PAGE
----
6 False Lessons of the Space Shuttle
Our friend Rand Simberg has an excellent piece over at Popular Mechanics. I liked lesson six in particular:
6: The Ultimate False Lesson: That the Space Shuttle Proved Anything at All
To draw any firm lessons at all from the space shuttle by itself is a fundamental flaw in logic; it is called the fallacy of hasty generalization. Simply, the fallacy is extrapolating to some inductive conclusion from insufficient data. And in this case, there is a single data point: the shuttle.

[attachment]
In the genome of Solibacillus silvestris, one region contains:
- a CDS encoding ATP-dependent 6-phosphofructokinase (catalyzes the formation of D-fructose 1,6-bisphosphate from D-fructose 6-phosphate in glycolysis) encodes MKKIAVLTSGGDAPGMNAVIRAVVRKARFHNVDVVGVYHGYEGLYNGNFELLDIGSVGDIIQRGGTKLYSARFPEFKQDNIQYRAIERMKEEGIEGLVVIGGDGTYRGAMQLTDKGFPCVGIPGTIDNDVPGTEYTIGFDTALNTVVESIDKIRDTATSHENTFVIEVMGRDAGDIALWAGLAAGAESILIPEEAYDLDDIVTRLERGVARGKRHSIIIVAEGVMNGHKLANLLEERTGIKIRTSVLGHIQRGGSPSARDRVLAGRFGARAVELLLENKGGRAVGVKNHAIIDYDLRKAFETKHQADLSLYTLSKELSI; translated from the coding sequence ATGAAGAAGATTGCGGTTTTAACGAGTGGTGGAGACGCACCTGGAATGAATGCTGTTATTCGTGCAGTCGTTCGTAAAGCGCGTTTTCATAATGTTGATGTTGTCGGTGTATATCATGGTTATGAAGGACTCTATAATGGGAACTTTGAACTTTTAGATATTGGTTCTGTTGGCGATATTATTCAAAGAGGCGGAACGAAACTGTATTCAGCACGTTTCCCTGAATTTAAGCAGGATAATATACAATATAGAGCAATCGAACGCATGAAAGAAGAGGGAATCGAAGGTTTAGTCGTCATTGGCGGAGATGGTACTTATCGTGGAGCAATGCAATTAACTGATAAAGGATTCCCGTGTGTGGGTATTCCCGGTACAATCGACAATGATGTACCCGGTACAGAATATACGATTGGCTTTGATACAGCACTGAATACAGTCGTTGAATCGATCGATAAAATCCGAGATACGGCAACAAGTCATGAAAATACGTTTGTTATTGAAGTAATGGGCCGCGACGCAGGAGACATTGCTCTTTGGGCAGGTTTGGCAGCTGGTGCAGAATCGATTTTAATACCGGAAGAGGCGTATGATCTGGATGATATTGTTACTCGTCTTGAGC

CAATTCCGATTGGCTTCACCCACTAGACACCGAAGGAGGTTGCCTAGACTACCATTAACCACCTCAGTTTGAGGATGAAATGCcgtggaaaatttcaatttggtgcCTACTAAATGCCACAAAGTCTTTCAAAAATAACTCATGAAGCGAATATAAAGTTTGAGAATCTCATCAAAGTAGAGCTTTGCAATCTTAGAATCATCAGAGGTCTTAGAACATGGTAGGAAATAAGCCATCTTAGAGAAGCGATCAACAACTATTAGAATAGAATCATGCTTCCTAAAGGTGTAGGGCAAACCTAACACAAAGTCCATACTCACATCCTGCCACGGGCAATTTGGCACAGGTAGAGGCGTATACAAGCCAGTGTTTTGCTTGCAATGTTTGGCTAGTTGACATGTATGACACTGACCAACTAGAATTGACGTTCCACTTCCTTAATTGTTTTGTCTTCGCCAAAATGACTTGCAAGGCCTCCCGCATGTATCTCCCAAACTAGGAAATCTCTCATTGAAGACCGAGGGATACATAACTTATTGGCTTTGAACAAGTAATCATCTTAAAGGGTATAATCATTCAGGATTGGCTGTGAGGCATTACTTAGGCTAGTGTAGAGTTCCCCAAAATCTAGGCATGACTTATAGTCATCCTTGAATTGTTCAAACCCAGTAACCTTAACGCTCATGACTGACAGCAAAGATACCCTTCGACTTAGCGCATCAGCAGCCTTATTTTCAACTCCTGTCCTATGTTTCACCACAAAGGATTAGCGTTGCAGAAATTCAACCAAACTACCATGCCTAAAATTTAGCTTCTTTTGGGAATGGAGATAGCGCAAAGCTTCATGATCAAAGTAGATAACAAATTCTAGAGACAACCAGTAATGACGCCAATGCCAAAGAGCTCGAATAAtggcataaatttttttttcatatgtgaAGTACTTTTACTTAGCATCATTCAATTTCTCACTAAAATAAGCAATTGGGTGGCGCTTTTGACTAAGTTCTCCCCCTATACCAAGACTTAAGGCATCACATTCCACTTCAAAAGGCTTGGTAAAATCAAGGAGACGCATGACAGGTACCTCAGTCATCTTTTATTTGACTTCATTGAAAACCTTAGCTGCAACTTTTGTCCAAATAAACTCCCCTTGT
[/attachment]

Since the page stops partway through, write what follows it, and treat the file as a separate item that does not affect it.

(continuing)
We can learn from history, but we have to grab a much bigger bite of it than any one example. If we consider the entire history of U.S. human spaceflight, there is a useful lesson to be learned. That is: What we are doing in space is too important to leave to a single monopoly system, developed and run by a government agency. Twice in the past three decades the shuttle was shut down for years, leaving us without the capability of getting into space because there was no alternative, or competition. The Space Launch System that NASA is now planning to build to Congressional specifications (without sufficient funding or a stated mission) will suffer from the same problem. It’ s time to open the entire national space transportation infrastructure to competition, to give us robust, redundant capabilities‚ and stop looking for the next space shuttle.